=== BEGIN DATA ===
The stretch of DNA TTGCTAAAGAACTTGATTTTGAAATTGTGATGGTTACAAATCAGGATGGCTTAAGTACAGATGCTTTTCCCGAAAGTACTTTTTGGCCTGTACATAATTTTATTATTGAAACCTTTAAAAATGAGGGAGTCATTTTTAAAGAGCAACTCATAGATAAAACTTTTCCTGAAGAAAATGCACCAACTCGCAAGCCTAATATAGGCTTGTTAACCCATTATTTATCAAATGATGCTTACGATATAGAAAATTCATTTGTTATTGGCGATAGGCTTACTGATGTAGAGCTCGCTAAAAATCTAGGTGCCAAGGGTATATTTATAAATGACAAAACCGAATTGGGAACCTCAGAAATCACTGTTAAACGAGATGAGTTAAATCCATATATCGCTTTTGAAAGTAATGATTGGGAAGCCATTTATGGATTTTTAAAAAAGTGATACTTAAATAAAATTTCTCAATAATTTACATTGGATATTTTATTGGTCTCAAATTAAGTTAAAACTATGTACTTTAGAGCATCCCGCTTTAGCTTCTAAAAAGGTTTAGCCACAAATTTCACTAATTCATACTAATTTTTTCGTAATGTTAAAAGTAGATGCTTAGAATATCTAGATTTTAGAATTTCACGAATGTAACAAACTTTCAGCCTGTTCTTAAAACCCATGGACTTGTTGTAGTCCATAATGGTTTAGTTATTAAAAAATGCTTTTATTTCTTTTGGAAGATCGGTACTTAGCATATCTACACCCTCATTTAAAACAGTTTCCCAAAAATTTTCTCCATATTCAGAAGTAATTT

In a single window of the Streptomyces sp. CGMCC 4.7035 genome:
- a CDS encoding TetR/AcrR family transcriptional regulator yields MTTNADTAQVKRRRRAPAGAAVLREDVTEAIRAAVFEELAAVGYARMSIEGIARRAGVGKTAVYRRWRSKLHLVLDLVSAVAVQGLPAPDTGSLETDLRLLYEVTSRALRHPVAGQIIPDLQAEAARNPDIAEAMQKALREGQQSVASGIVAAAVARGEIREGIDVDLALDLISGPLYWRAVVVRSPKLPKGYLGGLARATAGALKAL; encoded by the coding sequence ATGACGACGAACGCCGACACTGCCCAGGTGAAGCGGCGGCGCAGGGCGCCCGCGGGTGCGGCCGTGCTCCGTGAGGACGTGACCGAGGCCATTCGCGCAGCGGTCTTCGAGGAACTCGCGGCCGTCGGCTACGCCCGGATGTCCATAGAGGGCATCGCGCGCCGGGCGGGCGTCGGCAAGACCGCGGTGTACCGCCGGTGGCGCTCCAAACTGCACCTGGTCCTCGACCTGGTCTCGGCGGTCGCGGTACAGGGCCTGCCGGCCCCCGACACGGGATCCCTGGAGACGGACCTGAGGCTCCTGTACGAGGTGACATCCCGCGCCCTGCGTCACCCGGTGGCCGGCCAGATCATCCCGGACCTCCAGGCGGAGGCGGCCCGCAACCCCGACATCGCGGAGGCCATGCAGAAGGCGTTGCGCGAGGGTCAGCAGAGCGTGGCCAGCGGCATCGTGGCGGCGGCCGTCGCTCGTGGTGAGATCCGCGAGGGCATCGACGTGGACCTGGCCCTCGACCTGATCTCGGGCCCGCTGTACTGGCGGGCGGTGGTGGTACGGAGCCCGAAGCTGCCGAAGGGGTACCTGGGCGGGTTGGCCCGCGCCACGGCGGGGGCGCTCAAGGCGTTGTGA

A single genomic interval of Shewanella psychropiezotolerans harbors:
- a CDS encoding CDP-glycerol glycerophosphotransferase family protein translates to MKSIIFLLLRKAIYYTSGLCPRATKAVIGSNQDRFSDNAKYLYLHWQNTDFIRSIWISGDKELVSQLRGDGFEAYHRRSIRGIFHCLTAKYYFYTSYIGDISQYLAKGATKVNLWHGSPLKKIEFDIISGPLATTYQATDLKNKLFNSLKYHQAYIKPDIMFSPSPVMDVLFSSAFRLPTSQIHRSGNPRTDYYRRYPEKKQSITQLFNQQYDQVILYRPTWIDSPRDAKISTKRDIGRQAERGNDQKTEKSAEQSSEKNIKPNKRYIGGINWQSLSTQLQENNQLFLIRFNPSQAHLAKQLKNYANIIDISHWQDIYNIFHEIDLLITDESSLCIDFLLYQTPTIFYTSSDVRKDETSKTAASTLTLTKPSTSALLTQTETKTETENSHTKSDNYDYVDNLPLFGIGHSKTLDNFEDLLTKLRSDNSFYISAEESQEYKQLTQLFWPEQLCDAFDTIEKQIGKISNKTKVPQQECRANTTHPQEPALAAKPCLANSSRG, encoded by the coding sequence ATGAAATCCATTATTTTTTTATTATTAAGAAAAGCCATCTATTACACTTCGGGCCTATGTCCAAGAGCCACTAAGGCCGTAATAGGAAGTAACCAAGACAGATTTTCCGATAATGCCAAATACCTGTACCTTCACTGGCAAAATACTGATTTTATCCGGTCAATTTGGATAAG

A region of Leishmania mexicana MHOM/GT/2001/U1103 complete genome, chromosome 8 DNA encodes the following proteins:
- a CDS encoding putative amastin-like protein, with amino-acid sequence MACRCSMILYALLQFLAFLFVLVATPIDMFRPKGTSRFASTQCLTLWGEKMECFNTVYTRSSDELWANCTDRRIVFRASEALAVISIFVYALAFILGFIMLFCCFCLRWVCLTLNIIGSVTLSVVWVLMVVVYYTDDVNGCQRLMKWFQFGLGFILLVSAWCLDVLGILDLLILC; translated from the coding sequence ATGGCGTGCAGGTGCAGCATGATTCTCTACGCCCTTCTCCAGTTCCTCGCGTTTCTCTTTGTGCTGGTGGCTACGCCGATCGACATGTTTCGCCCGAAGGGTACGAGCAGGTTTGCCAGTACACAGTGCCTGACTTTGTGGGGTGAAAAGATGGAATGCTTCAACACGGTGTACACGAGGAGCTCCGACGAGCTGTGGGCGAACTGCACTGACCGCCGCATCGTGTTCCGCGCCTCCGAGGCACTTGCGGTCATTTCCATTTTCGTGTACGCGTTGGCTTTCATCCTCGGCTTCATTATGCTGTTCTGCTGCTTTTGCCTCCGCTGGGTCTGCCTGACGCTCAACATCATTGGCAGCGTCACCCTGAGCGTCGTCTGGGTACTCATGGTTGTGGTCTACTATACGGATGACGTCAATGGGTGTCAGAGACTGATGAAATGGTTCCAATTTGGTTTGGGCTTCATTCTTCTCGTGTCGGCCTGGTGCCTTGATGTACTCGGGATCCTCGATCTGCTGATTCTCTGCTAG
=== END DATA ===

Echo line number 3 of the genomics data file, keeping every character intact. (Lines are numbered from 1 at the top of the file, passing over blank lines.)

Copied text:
- a CDS encoding TetR/AcrR family transcriptional regulator yields MTTNADTAQVKRRRRAPAGAAVLREDVTEAIRAAVFEELAAVGYARMSIEGIARRAGVGKTAVYRRWRSKLHLVLDLVSAVAVQGLPAPDTGSLETDLRLLYEVTSRALRHPVAGQIIPDLQAEAARNPDIAEAMQKALREGQQSVASGIVAAAVARGEIREGIDVDLALDLISGPLYWRAVVVRSPKLPKGYLGGLARATAGALKAL; encoded by the coding sequence ATGACGACGAACGCCGACACTGCCCAGGTGAAGCGGCGGCGCAGGGCGCCCGCGGGTGCGGCCGTGCTCCGTGAGGACGTGACCGAGGCCATTCGCGCAGCGGTCTTCGAGGAACTCGCGGCCGTCGGCTACGCCCGGATGTCCATAGAGGGCATCGCGCGCCGGGCGGGCGTCGGCAAGACCGCGGTGTACCGCCGGTGGCGCTCCAAACTGCACCTGGTCCTCGACCTGGTCTCGGCGGTCGCGGTACAGGGCCTGCCGGCCCCCGACACGGGATCCCTGGAGACGGACCTGAGGCTCCTGTACGAGGTGACATCCCGCGCCCTGCGTCACCCGGTGGCCGGCCAGATCATCCCGGACCTCCAGGCGGAGGCGGCCCGCAACCCCGACATCGCGGAGGCCATGCAGAAGGCGTTGCGCGAGGGTCAGCAGAGCGTGGCCAGCGGCATCGTGGCGGCGGCCGTCGCTCGTGGTGAGATCCGCGAGGGCATCGACGTGGACCTGGCCCTCGACCTGATCTCGGGCCCGCTGTACTGGCGGGCGGTGGTGGTACGGAGCCCGAAGCTGCCGAAGGGGTACCTGGGCGGGTTGGCCCGCGCCACGGCGGGGGCGCTCAAGGCGTTGTGA